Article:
A Sovereign Republic, fundamental

                                                        Indian Constitution
We  provide all types of competitive exam Like Banking, SSC, FCI, UPSC, Railways and all other important government exams study materials. Our main motto or goal is to provide free study material to every person who really needs such kind of help an easy to learn platform for quick learning. Indian constitution it’s a major part of General knowledge. Our main focus to provide you knowledge of Indian constitution. It’s helps you to crack all competitive exam like a SSC, BANK, RAILWAY and etc
 Introduction – The constitution of India : Indian constitution is the supreme of India. The supreme law of India. The document lays down the framework demarcating fundamental political code, structure, procedures, powers and duties of government institutions and sets out fundamental rights, directive principles and the duties of citizens.  In our constituent assembly this 26th day of November, 1949, do hereby adopt, ENACT and give to ourselves this constitution. At the time that the constitution commenced, it was divided into 395 articles in 22 part and 8 schedules. The Constitution of India , whose chief architect was Dr. B.R. Ambedkar, was adopted by the constitution assembly on 26th November 1949. Come in to force on 26th  January 1950.
Salient Principles of the Constitution of India
      The Constitution of India  is remarkable for many outstanding principles, which will distinguish it from other constitutions even though it has been prepared after ‘Ransacking all the known constitution of the world, they are:

  1. A  Detailed Constitution:  Like the constitution of the great states of the world, Great Britain being an exception, the Indian constitution is a written one. It is embodied in a comprehensive constitution document consisting of 395 articles grouped in 22 part and 9 schedules. Thirty one amendments have already been effected in the original document. Dr. Ivor Jennings remarks, ‘ The Indian constitution is  the longest and most detailed in the world.’ In fact, size of the Indian constitution is more than five times that of the U.S.A.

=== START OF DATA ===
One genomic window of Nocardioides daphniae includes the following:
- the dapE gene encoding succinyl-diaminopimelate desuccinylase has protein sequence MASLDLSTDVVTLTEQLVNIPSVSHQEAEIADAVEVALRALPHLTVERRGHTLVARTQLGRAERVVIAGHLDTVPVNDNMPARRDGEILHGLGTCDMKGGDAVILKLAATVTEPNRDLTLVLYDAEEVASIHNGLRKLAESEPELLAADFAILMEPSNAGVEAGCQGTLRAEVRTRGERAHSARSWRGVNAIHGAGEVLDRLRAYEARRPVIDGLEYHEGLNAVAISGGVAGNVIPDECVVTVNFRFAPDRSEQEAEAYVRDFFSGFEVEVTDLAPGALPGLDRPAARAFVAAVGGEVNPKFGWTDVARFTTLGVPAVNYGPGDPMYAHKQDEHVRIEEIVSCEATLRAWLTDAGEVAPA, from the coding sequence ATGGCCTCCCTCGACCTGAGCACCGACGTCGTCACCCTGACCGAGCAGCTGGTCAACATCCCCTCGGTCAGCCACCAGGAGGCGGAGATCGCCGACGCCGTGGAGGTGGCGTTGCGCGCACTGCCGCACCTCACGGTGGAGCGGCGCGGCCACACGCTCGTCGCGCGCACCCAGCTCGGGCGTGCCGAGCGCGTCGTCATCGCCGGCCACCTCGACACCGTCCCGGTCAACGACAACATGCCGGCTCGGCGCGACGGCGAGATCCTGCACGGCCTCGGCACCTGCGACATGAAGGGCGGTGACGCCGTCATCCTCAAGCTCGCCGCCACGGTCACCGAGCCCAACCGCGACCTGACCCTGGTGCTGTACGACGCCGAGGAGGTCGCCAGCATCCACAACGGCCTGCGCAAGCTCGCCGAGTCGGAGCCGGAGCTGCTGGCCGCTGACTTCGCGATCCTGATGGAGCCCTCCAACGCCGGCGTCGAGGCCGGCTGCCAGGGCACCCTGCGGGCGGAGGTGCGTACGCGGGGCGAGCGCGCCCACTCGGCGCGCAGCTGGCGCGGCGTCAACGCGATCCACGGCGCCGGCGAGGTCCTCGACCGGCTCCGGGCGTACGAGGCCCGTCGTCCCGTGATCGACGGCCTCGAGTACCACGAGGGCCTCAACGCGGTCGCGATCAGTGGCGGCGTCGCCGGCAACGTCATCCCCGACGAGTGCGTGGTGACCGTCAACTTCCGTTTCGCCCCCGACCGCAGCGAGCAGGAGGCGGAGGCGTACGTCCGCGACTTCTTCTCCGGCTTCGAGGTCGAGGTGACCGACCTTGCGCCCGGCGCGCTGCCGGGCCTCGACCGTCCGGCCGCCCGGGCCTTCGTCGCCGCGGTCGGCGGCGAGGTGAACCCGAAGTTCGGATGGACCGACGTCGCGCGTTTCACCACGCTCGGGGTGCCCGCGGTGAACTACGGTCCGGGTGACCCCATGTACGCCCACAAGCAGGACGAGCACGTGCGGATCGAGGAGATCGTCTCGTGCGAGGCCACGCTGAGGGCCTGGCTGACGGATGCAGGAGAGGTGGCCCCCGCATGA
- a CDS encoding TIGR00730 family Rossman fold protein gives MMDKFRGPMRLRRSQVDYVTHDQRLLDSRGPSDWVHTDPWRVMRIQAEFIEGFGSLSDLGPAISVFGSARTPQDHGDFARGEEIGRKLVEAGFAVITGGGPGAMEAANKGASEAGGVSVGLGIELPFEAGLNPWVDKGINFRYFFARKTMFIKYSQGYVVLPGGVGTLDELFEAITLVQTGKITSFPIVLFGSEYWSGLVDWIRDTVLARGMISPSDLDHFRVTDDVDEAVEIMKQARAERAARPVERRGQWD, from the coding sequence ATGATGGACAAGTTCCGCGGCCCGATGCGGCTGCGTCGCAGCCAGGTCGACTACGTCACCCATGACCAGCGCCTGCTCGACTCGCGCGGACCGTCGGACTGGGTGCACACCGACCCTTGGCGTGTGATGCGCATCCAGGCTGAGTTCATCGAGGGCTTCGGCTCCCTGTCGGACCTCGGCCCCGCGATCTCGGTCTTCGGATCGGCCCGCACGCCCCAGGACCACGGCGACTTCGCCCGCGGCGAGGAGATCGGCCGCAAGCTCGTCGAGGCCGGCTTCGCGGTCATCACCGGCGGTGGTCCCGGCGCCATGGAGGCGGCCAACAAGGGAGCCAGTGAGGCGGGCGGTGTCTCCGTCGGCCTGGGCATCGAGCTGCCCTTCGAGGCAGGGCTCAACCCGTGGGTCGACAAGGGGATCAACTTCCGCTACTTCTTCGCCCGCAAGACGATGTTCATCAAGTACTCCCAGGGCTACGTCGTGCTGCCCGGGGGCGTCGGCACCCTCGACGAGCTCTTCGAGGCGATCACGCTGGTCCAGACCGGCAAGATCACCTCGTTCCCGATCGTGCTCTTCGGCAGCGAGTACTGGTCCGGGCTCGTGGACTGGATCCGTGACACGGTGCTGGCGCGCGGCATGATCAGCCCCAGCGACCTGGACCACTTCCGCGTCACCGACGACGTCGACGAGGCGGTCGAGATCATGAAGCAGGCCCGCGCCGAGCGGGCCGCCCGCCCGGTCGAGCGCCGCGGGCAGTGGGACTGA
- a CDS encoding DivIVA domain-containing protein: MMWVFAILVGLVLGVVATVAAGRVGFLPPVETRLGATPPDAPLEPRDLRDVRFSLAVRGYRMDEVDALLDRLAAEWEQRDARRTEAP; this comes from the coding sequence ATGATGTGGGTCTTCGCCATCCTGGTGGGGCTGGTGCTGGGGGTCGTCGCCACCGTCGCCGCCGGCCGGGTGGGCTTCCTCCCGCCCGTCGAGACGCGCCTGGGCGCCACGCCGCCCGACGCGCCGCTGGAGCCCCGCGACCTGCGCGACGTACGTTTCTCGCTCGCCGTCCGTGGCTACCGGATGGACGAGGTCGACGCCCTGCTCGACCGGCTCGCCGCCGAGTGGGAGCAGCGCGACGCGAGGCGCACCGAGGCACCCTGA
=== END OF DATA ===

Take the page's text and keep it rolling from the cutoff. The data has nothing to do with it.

2. It provides not only for the administrative machinery at the centre, but also of the units. Since the units of the Indian Federation were of four distinct type, i.e., Part A, part B, Part C and Part D states of the first schedule, provision had to be made for each of them separately. This four-fold classification of the units was, however, abolished by the 7th Amendment and States Reorganisation Act, 1956
  3. The  Indian constitution adds to the length of the constitution, in another way also. The relations between the Union and the state are dealt with in most elaborate and even complicated details, the constitution of the safeguards for the minorities and special classes like the Indians, Scheduled tribes.
  4. Provisions regarding Citizenship, National Language and Regional Languages, Elections, the Services, Contracts and Suits, Trade and intercourse with the territory of India, are also made in the constitution.
  5. In order to cope with abnormal circumstances and tempestuous eventualities likely to occur in an infant democracy,  nine articles were provided in the constitution dealing with Emergency provisions.
  6. The constitutional pundits thought it necessary to make a special mention in the constitution of the safeguards for the minorities. Our constitution is a legacy of the past. The Government of India Act 1935, from which many of its  provisions were copied almost textually, was itself the longest statute ever enacted by the  British Parliament.
Independent of Country
Government of India Act & Integration
A Unique Document

Continuity With The Past and Judicial Review

Emergency Powers

The Difference Between The Act of 1935 and The Present Constitution

important articles
Union Territories
Right of Citizenship
Equality of opportunity in matters of public employment
Directive Principles of State Policy
Powers , Privileges and Immunities
Conduct of business
Administrative Relations

unless the context otherwise requires

The Scheduled and Tribal areas
Emergency Provisions